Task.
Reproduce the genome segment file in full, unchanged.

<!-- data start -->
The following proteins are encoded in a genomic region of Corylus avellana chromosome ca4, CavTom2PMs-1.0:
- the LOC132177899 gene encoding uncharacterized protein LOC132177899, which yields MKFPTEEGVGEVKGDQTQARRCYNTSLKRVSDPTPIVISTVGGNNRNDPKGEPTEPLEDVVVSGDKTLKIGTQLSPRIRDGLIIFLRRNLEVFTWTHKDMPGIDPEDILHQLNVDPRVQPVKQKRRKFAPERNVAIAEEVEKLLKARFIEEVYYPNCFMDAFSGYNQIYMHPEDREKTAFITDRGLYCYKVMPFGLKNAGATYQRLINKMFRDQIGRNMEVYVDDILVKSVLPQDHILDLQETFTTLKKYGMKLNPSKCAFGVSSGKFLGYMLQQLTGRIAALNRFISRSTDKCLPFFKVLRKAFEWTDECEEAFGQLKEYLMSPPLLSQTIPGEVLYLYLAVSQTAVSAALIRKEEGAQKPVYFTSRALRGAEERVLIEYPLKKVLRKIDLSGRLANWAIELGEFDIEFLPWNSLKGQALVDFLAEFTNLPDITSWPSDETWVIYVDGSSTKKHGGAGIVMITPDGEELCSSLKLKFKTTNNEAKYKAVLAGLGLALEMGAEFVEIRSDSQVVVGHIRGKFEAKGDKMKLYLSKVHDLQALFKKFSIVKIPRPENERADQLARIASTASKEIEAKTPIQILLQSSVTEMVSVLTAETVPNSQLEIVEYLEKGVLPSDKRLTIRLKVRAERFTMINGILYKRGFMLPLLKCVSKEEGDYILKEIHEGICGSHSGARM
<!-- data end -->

The following proteins are encoded in a genomic region of Corylus avellana chromosome ca4, CavTom2PMs-1.0:
- the LOC132177899 gene encoding uncharacterized protein LOC132177899, which yields MKFPTEEGVGEVKGDQTQARRCYNTSLKRVSDPTPIVISTVGGNNRNDPKGEPTEPLEDVVVSGDKTLKIGTQLSPRIRDGLIIFLRRNLEVFTWTHKDMPGIDPEDILHQLNVDPRVQPVKQKRRKFAPERNVAIAEEVEKLLKARFIEEVYYPNCFMDAFSGYNQIYMHPEDREKTAFITDRGLYCYKVMPFGLKNAGATYQRLINKMFRDQIGRNMEVYVDDILVKSVLPQDHILDLQETFTTLKKYGMKLNPSKCAFGVSSGKFLGYMLQQLTGRIAALNRFISRSTDKCLPFFKVLRKAFEWTDECEEAFGQLKEYLMSPPLLSQTIPGEVLYLYLAVSQTAVSAALIRKEEGAQKPVYFTSRALRGAEERVLIEYPLKKVLRKIDLSGRLANWAIELGEFDIEFLPWNSLKGQALVDFLAEFTNLPDITSWPSDETWVIYVDGSSTKKHGGAGIVMITPDGEELCSSLKLKFKTTNNEAKYKAVLAGLGLALEMGAEFVEIRSDSQVVVGHIRGKFEAKGDKMKLYLSKVHDLQALFKKFSIVKIPRPENERADQLARIASTASKEIEAKTPIQILLQSSVTEMVSVLTAETVPNSQLEIVEYLEKGVLPSDKRLTIRLKVRAERFTMINGILYKRGFMLPLLKCVSKEEGDYILKEIHEGICGSHSGARM